Changpeng Zhao, CEO of Binance, speaks during a TV interview in Tokyo, Japan, on Thursday, Jan. 11, 2018.
Akio Kon | Bloomberg | Getty Images
The boss of cryptocurrency exchange Binance says he’s willing to step down from his role as the company seeks to become a regulated financial institution.
Speaking at a virtual press conference Tuesday, Changpeng “CZ” Zhao said he had no immediate plans to quit his role but that the company does have a succession plan in place.
“We’re going to pivot to be a fully regulated financial institution going forward,” Zhao told reporters, adding that, during that pivot, he would be “very open” to finding a replacement CEO with more regulatory experience.
Binance is the world’s largest digital currency exchange by trading volume. However, it has come under intense regulatory scrutiny lately as authorities around the world seek to clamp down on the fast-growing crypto industry.
In the U.K., the Financial Conduct Authority banned Binance’s British unit from undertaking any regulated activity. Binance was one of many crypto firms that withdrew their applications to the U.K.’s temporary licensing regime due to failing to meet anti-money laundering requirements, the FCA said.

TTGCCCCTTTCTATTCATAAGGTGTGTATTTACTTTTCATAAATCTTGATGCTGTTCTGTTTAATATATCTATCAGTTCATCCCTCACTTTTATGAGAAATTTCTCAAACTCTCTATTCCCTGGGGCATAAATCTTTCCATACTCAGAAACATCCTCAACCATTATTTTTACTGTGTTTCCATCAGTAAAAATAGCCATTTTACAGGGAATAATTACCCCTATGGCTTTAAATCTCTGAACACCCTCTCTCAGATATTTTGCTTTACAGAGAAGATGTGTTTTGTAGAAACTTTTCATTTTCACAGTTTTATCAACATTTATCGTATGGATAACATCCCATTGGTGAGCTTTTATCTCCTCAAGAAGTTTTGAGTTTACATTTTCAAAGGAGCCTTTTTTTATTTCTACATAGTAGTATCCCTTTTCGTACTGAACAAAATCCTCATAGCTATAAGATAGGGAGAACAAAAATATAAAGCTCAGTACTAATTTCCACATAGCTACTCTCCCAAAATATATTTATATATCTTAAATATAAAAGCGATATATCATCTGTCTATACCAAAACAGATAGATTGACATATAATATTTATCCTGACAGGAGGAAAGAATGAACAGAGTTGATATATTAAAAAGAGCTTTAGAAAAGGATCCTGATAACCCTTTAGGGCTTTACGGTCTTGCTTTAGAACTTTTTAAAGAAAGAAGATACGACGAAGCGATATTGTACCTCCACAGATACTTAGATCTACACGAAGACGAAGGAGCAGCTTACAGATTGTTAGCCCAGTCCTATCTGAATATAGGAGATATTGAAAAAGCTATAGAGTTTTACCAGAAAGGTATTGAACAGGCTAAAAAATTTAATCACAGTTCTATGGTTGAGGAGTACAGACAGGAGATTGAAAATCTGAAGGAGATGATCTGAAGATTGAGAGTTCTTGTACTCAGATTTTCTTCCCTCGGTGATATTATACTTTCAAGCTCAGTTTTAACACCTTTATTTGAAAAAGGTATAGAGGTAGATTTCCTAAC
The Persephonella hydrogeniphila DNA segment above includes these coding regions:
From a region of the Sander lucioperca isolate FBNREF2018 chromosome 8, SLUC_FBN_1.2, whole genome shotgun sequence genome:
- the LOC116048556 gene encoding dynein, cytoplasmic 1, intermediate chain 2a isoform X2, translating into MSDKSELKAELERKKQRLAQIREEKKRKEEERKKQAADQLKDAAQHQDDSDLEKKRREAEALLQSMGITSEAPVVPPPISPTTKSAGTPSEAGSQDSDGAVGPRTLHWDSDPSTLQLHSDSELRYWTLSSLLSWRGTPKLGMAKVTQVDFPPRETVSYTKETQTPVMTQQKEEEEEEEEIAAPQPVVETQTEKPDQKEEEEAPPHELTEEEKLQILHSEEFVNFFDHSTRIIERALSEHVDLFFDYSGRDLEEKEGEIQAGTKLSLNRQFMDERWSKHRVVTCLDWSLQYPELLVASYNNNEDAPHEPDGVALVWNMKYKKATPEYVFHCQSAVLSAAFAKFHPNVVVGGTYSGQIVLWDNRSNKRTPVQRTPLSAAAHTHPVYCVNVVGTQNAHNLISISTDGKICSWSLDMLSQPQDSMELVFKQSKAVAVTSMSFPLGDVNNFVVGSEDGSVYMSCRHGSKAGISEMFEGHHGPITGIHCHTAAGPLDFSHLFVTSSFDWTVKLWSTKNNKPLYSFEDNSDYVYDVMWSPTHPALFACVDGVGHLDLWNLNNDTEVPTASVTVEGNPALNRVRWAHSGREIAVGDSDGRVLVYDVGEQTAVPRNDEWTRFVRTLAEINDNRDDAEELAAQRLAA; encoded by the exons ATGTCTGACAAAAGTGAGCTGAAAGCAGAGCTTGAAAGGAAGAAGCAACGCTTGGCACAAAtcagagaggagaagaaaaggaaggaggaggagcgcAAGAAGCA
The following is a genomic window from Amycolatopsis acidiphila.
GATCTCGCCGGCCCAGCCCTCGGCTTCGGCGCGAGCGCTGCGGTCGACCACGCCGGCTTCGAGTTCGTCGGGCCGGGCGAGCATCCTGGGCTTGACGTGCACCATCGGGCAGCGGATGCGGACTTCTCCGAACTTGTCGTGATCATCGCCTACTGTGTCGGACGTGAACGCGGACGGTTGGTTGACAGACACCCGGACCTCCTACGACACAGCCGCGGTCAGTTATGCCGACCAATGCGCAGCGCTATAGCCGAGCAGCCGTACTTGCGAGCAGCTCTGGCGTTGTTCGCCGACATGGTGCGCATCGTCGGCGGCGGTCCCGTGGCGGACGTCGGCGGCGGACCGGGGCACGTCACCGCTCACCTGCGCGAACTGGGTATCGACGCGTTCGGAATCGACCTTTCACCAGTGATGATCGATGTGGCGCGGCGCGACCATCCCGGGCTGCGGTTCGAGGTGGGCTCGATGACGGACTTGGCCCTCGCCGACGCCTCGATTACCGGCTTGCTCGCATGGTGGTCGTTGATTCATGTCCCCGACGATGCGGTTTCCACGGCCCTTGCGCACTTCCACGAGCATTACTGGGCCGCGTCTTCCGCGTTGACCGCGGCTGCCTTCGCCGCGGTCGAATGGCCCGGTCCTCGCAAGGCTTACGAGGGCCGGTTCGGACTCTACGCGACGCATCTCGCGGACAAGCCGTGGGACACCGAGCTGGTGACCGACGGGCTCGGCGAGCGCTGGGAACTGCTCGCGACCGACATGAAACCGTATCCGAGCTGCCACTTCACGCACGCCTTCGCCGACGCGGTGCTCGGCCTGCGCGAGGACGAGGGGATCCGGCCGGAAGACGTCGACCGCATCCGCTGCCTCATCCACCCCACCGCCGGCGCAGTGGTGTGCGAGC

Regulators in Japan, Canada and Italy have also clamped down on the firm, warning it is not authorized to operate in the countries.
Planning for the future
Binance aims to set up a number of regional headquarters around the world and will seek licenses wherever they are available, Zhao said. He has previously said Binance has no official headquarters.
Zhao insisted there were no immediate plans for his succession, adding Binance was “keeping our options open.”
“I’ll be honored to continue to run Binance as a regulated financial institution until we find somebody who may do a better job,” he said.
In May, Bloomberg reported that Binance was facing a federal investigation by the U.S. Department of Justice and Internal Revenue Service.
Binance said it couldn’t comment specifically on any ongoing discussions with regulators, whether in the U.S. or elsewhere.
On Monday, the company said it was reducing the maximum leverage — or borrowed funds — users can use to trade futures contracts, amid concerns such high-risk bets were leaving clients with hefty losses.
Earlier this month, Binance said it would no longer offer “stock tokens,” digital digital versions of shares like Tesla, Apple and Coinbase, to shift its commercial focus to other products. German regulators had warned the instruments may have violated securities laws.
This year has been a wild one for crypto. Bitcoin, the world’s biggest digital coin, at one point hit an all-time high of nearly $65,000. It has since contracted sharply, however.